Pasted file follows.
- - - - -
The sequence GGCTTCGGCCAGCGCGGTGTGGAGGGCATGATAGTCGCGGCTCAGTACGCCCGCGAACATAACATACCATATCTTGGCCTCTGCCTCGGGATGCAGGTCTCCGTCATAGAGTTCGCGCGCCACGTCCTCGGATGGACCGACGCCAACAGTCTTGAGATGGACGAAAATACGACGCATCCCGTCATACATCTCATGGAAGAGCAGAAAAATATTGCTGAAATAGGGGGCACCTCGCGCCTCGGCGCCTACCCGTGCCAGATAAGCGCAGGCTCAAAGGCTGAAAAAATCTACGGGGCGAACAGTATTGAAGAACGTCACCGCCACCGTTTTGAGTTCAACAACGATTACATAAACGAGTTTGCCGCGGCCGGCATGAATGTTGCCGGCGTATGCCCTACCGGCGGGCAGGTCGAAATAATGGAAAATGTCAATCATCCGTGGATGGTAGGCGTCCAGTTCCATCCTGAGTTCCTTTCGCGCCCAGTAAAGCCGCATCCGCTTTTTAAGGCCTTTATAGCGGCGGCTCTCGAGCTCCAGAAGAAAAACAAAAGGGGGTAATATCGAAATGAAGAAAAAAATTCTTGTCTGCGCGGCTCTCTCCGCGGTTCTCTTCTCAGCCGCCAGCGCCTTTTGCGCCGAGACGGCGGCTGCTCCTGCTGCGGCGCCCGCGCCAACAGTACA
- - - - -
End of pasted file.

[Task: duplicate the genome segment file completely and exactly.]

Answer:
The sequence GGCTTCGGCCAGCGCGGTGTGGAGGGCATGATAGTCGCGGCTCAGTACGCCCGCGAACATAACATACCATATCTTGGCCTCTGCCTCGGGATGCAGGTCTCCGTCATAGAGTTCGCGCGCCACGTCCTCGGATGGACCGACGCCAACAGTCTTGAGATGGACGAAAATACGACGCATCCCGTCATACATCTCATGGAAGAGCAGAAAAATATTGCTGAAATAGGGGGCACCTCGCGCCTCGGCGCCTACCCGTGCCAGATAAGCGCAGGCTCAAAGGCTGAAAAAATCTACGGGGCGAACAGTATTGAAGAACGTCACCGCCACCGTTTTGAGTTCAACAACGATTACATAAACGAGTTTGCCGCGGCCGGCATGAATGTTGCCGGCGTATGCCCTACCGGCGGGCAGGTCGAAATAATGGAAAATGTCAATCATCCGTGGATGGTAGGCGTCCAGTTCCATCCTGAGTTCCTTTCGCGCCCAGTAAAGCCGCATCCGCTTTTTAAGGCCTTTATAGCGGCGGCTCTCGAGCTCCAGAAGAAAAACAAAAGGGGGTAATATCGAAATGAAGAAAAAAATTCTTGTCTGCGCGGCTCTCTCCGCGGTTCTCTTCTCAGCCGCCAGCGCCTTTTGCGCCGAGACGGCGGCTGCTCCTGCTGCGGCGCCCGCGCCAACAGTACA